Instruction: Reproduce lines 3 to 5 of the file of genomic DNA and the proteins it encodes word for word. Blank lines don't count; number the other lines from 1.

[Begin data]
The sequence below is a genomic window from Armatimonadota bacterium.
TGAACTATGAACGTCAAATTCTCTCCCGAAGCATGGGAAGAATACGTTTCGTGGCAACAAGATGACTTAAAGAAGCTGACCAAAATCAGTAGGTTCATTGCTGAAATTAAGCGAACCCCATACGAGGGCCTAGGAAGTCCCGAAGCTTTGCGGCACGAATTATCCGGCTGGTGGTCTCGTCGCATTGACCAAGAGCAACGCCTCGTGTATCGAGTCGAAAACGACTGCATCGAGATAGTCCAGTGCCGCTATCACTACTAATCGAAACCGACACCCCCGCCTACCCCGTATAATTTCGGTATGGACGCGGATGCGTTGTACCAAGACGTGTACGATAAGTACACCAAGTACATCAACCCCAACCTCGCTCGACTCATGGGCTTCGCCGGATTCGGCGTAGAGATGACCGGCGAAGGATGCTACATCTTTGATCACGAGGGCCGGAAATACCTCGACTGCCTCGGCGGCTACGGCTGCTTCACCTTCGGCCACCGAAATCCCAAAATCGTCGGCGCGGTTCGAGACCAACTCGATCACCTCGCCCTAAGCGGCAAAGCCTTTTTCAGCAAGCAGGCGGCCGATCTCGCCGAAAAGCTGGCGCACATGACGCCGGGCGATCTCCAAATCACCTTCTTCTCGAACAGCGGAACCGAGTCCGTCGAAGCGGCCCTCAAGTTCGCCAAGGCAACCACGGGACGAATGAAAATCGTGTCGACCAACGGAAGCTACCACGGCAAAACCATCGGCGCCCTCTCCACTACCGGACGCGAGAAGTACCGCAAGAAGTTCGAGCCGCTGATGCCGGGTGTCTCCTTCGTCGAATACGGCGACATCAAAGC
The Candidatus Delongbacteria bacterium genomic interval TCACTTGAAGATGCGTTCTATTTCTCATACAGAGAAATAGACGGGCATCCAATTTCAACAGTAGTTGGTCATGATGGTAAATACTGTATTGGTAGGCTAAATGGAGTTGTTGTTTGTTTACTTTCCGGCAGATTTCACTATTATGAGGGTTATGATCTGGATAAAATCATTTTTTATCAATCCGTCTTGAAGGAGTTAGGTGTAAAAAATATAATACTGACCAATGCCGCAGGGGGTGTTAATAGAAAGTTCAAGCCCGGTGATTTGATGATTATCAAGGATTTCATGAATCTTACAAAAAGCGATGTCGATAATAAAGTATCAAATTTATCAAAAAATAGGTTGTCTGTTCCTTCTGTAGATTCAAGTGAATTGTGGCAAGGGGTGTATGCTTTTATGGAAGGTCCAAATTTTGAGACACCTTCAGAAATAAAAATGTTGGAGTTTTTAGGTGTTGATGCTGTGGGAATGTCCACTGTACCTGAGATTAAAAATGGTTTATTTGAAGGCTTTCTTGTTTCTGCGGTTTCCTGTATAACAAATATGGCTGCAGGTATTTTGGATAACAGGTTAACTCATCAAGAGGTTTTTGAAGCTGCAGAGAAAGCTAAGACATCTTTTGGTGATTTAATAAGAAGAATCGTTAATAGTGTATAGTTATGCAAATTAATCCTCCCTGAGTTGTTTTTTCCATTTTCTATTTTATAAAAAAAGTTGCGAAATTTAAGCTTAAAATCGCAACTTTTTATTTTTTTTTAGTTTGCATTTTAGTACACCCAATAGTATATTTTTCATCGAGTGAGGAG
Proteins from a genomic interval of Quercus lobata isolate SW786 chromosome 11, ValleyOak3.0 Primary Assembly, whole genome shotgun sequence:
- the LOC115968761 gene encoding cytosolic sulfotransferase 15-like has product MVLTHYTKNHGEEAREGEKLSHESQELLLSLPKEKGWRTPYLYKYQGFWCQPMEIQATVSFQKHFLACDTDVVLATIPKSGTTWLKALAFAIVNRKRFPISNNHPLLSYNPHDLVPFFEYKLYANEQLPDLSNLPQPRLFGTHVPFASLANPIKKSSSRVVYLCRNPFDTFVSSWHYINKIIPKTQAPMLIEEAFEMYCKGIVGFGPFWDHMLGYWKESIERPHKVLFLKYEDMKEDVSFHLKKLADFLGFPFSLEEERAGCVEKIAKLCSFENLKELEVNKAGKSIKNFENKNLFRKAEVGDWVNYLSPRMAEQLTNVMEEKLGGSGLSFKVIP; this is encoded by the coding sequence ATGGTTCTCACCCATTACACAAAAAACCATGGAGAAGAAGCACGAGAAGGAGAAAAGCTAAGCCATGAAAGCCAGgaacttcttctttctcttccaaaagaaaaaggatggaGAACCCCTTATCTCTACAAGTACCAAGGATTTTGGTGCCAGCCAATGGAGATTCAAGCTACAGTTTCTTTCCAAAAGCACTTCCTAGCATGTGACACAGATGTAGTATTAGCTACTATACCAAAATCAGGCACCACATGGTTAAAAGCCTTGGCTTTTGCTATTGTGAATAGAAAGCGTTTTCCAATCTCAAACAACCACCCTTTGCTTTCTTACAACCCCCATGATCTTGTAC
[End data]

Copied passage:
The Candidatus Delongbacteria bacterium genomic interval TCACTTGAAGATGCGTTCTATTTCTCATACAGAGAAATAGACGGGCATCCAATTTCAACAGTAGTTGGTCATGATGGTAAATACTGTATTGGTAGGCTAAATGGAGTTGTTGTTTGTTTACTTTCCGGCAGATTTCACTATTATGAGGGTTATGATCTGGATAAAATCATTTTTTATCAATCCGTCTTGAAGGAGTTAGGTGTAAAAAATATAATACTGACCAATGCCGCAGGGGGTGTTAATAGAAAGTTCAAGCCCGGTGATTTGATGATTATCAAGGATTTCATGAATCTTACAAAAAGCGATGTCGATAATAAAGTATCAAATTTATCAAAAAATAGGTTGTCTGTTCCTTCTGTAGATTCAAGTGAATTGTGGCAAGGGGTGTATGCTTTTATGGAAGGTCCAAATTTTGAGACACCTTCAGAAATAAAAATGTTGGAGTTTTTAGGTGTTGATGCTGTGGGAATGTCCACTGTACCTGAGATTAAAAATGGTTTATTTGAAGGCTTTCTTGTTTCTGCGGTTTCCTGTATAACAAATATGGCTGCAGGTATTTTGGATAACAGGTTAACTCATCAAGAGGTTTTTGAAGCTGCAGAGAAAGCTAAGACATCTTTTGGTGATTTAATAAGAAGAATCGTTAATAGTGTATAGTTATGCAAATTAATCCTCCCTGAGTTGTTTTTTCCATTTTCTATTTTATAAAAAAAGTTGCGAAATTTAAGCTTAAAATCGCAACTTTTTATTTTTTTTTAGTTTGCATTTTAGTACACCCAATAGTATATTTTTCATCGAGTGAGGAG
Proteins from a genomic interval of Quercus lobata isolate SW786 chromosome 11, ValleyOak3.0 Primary Assembly, whole genome shotgun sequence:
- the LOC115968761 gene encoding cytosolic sulfotransferase 15-like has product MVLTHYTKNHGEEAREGEKLSHESQELLLSLPKEKGWRTPYLYKYQGFWCQPMEIQATVSFQKHFLACDTDVVLATIPKSGTTWLKALAFAIVNRKRFPISNNHPLLSYNPHDLVPFFEYKLYANEQLPDLSNLPQPRLFGTHVPFASLANPIKKSSSRVVYLCRNPFDTFVSSWHYINKIIPKTQAPMLIEEAFEMYCKGIVGFGPFWDHMLGYWKESIERPHKVLFLKYEDMKEDVSFHLKKLADFLGFPFSLEEERAGCVEKIAKLCSFENLKELEVNKAGKSIKNFENKNLFRKAEVGDWVNYLSPRMAEQLTNVMEEKLGGSGLSFKVIP; this is encoded by the coding sequence ATGGTTCTCACCCATTACACAAAAAACCATGGAGAAGAAGCACGAGAAGGAGAAAAGCTAAGCCATGAAAGCCAGgaacttcttctttctcttccaaaagaaaaaggatggaGAACCCCTTATCTCTACAAGTACCAAGGATTTTGGTGCCAGCCAATGGAGATTCAAGCTACAGTTTCTTTCCAAAAGCACTTCCTAGCATGTGACACAGATGTAGTATTAGCTACTATACCAAAATCAGGCACCACATGGTTAAAAGCCTTGGCTTTTGCTATTGTGAATAGAAAGCGTTTTCCAATCTCAAACAACCACCCTTTGCTTTCTTACAACCCCCATGATCTTGTAC